> Posted by Richard Koven, Consultant, MicroInsurance Centre
The Financial Inclusion 2020 campaign at the Center for Financial Inclusion at Accion is building a movement toward full financial inclusion by 2020. This blog series spotlights financial inclusion efforts around the globe, shares insights from the FI2020 consultative process and highlights findings from “Mapping the Invisible Market.”
Both client value and a business case are needed for microinsurance to be sustainable. In an ideal world, the two ultimately reinforce one another. Value is recognized by clients, leading to greater satisfaction with and demand for insurance, while demand leads to reasonable profits for insurers, enhancing their ability to provide value to clients in the medium and long-term.
In an effort to better understand how profitability and client value complement one another and how they conflict, the MicroInsurance Centre’s Microinsurance Learning and Knowledge (MILK) project conducted extensive research on health microinsurance in Kenya.
Understanding client value and the business case
To understand client value, MILK conducted two “Client Math” studies. These quantitative assessments seek to understand the value of insurance compared to other risk management tools by exploring the differences in how insured and uninsured households cope with financial shocks. We looked at hospitalization insurance products offered by two private insurers: the Afya Yetu Initiative, an NGO that oversees and implements 30 Community-Based Health Insurance schemes, and the commercial insurer British-American Insurance Company Kenya (Britam). We surveyed low-income people (insured and uninsured), asking them about the direct, indirect, and opportunity costs they incurred in connection with a high-cost hospitalization as well as the strategies they used to finance those costs.
We found that while both products provided value for clients, the Afya Yetu product offered more generous coverage. Post-claim, Afya Yetu policyholders paid only a quarter of the total costs of hospitalization of their uninsured counterparts. By contrast, Britam’s clients paid 80 percent as much as their uninsured counterparts. In both cases, insured respondents were able to finance their costs more independently than uninsured respondents by reducing spending in the short-term rather than taking out loans. The Afya Yetu product is simpler and was thus better understood by respondents than Britam’s more complex product, which offers eight different levels of coverage. Afya Yetu uses a relatively “high touch” enrollment process that leverages existing relationships with agents from within the communities of the target populations, thereby educating clients and building trust. Britam’s clients, by contrast, struggled to understand their coverage; of the insured respondents in our study, 60 percent reported paying more than they expected to pay for their hospitalization.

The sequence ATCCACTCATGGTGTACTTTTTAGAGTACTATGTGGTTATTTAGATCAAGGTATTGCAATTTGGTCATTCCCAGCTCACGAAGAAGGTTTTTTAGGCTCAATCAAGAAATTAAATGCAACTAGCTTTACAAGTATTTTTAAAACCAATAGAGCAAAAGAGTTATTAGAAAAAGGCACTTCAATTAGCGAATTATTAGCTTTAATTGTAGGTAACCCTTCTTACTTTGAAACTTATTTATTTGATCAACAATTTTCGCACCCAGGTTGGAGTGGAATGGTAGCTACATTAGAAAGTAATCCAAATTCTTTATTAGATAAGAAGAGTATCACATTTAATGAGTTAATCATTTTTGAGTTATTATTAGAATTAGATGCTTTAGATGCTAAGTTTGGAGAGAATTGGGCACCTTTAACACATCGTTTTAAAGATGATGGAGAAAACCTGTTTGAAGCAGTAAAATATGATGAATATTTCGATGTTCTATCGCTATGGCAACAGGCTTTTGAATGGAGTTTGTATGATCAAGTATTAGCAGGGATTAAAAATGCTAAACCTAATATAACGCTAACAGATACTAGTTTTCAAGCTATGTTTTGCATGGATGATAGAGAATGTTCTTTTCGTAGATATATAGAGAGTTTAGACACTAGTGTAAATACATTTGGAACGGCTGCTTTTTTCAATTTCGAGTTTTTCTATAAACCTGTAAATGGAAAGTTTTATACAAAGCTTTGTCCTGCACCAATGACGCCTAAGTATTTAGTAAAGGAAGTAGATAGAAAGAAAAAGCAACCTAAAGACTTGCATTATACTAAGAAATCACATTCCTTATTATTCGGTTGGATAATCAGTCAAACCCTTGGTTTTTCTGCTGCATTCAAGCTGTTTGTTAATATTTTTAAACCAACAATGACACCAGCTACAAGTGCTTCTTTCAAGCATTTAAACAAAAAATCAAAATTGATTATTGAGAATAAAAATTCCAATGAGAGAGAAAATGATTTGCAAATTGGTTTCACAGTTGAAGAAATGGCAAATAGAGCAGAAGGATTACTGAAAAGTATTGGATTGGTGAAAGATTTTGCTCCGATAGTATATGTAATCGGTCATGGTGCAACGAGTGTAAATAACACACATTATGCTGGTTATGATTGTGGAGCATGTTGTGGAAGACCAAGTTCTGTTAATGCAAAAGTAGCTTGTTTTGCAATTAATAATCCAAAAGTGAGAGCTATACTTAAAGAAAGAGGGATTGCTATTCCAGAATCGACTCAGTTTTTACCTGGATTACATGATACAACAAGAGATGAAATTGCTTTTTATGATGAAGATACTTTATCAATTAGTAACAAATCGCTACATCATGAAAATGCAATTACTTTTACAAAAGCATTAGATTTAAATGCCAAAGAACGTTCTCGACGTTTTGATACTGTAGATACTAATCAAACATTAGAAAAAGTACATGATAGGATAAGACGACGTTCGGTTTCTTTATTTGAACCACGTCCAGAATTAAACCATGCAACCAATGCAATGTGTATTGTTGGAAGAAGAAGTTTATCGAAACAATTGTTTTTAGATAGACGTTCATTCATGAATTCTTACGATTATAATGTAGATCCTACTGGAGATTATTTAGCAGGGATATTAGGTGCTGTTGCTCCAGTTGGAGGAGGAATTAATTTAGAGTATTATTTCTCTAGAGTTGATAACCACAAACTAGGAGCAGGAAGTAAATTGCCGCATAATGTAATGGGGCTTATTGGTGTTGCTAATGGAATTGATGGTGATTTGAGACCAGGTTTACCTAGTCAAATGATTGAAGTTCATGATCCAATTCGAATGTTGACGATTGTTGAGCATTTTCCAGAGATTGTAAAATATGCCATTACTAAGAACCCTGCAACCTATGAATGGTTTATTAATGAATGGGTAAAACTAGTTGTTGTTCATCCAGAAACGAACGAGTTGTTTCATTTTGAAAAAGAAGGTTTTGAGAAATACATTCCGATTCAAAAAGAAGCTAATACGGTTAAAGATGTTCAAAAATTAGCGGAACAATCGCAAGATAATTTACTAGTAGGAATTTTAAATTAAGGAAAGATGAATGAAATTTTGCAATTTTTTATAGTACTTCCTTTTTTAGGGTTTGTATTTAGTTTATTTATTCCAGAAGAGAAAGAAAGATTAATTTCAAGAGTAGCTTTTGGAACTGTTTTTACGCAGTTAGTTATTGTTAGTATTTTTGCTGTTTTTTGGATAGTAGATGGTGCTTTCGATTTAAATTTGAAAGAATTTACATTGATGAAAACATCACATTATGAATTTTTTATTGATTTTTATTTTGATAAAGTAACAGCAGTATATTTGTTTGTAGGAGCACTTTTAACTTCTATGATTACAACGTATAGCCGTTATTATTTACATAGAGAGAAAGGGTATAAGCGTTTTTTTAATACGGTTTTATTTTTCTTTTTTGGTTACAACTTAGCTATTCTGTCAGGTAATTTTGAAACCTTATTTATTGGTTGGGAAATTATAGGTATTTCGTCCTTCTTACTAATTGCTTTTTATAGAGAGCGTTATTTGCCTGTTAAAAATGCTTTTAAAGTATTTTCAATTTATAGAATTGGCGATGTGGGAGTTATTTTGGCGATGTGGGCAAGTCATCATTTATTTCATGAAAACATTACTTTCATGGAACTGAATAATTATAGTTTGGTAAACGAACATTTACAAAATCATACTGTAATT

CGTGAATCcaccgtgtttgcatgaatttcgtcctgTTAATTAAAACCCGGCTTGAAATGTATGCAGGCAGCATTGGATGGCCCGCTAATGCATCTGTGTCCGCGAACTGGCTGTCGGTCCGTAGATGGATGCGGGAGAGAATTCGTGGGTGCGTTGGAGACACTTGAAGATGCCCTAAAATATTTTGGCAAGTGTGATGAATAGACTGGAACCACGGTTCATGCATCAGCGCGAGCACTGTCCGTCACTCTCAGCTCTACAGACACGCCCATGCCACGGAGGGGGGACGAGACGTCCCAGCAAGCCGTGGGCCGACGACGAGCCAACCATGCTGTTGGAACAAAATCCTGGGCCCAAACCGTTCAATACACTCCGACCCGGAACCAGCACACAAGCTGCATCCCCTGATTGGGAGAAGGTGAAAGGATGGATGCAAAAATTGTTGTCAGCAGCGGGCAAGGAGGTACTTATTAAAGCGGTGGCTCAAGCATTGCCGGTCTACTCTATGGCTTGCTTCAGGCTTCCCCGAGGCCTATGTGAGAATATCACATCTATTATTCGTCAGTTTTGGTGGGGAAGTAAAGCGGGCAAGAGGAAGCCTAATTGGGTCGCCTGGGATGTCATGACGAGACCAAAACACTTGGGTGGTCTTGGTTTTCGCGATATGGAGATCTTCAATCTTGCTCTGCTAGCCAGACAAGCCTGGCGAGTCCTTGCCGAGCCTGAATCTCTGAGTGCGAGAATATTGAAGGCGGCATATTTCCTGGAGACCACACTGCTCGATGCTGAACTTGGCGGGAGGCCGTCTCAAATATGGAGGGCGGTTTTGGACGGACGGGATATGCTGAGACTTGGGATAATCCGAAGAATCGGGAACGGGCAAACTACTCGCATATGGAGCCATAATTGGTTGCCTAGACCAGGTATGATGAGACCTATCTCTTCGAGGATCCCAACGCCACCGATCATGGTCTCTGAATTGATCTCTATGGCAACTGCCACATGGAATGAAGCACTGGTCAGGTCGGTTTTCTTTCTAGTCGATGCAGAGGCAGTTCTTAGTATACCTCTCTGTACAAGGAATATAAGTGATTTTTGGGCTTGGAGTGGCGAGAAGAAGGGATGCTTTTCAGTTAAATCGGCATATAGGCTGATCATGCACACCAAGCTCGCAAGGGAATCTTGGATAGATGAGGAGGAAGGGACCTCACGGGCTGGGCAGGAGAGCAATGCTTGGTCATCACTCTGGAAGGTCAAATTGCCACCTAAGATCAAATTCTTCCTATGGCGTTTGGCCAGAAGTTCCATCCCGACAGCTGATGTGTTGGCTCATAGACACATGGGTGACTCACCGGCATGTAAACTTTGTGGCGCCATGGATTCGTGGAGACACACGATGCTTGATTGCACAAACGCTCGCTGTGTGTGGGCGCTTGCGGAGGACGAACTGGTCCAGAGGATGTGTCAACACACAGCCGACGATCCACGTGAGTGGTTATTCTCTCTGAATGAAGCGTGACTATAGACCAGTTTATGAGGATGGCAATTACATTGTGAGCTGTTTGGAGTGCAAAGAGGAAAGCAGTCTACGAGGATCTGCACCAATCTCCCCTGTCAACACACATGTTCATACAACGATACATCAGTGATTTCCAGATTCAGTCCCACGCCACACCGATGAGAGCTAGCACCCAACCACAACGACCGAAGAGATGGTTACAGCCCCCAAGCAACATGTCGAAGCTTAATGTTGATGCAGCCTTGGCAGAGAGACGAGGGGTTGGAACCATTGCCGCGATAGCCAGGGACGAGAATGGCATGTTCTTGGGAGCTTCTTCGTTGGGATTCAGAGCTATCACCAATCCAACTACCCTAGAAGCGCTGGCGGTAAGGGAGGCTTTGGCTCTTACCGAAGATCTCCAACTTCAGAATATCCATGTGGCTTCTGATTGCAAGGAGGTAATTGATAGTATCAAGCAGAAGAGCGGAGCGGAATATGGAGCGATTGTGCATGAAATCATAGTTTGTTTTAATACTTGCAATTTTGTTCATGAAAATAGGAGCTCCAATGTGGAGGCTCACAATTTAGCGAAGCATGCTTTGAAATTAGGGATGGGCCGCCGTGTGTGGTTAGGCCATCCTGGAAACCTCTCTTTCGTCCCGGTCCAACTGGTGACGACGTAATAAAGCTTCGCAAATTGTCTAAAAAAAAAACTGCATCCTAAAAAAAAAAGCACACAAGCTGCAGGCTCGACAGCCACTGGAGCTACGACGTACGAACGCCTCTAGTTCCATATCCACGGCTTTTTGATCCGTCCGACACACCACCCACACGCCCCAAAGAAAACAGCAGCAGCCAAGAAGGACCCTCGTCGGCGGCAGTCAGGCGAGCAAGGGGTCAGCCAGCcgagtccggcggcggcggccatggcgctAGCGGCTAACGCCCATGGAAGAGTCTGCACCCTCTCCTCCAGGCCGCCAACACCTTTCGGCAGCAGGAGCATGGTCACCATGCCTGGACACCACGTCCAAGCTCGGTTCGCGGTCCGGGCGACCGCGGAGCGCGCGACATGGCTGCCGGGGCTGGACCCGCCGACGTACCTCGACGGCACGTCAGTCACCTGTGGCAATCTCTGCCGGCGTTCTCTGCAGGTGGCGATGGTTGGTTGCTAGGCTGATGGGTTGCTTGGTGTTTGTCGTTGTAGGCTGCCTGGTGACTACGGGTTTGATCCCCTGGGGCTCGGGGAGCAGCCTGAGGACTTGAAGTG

> Posted by Siddhartha Chowdri, Program Manager, Disability Inclusion, India, CFI
While attending the recent Techshare disability inclusion conference in New Delhi I was invited to attend a “High-Level Meeting on Inclusive Financial Service.” This meeting aimed at starting an intensive national dialogue on the use of technology in making banks in India more accessible to persons with disabilities (PWDs). This unique summit was organized by G3ICT, the Indian Banks’ Association (IBA), Xavier’s Resource Centre for the Visually Challenged (XRCVC), IBM’s Human Ability and Accessibility division, and the Centre for Internet and Society in Mumbai.
Through the course of the afternoon many dignitaries shared their views and strategies on financial inclusion for PWDs. Senior leaders of the IBA (Mr. Mohan Tanksale) and the Reserve Bank of India (Ms. Sadana Verma and Mr. KC Anand) discussed the advances in regulation that have made banking more accessible to the blind and were extremely passionate about making the case to all financial institutions in the country that there is a legitimate business case for using available technologies to become more accessible.
After hearing the perspective of the banks and regulators the discussion turned to the technology providers. Mr. Nagesh Nayak of NCR gave us all a great lesson on how not to be accessible. NCR had the mandate to develop talking ATMs to enable visually impaired persons to access their accounts. He showed us a video that let us understand how the first talking ATMs did not actually improve access. For example, the ATM would ask the blind user to choose an option but then not say the options out loud. Then Mr. P. Ramachandran who flew in from IBM’s research headquarters in Austin, Texas explained how IBM’s Human Ability and Accessibility group is using technology to empower employees with various disabilities to make significant contributions to their business. If the likes of NCR and IBM can be so proactive in promoting accessibility and provide tools and case studies, then hopefully the financial service providers of the world will not be too far behind.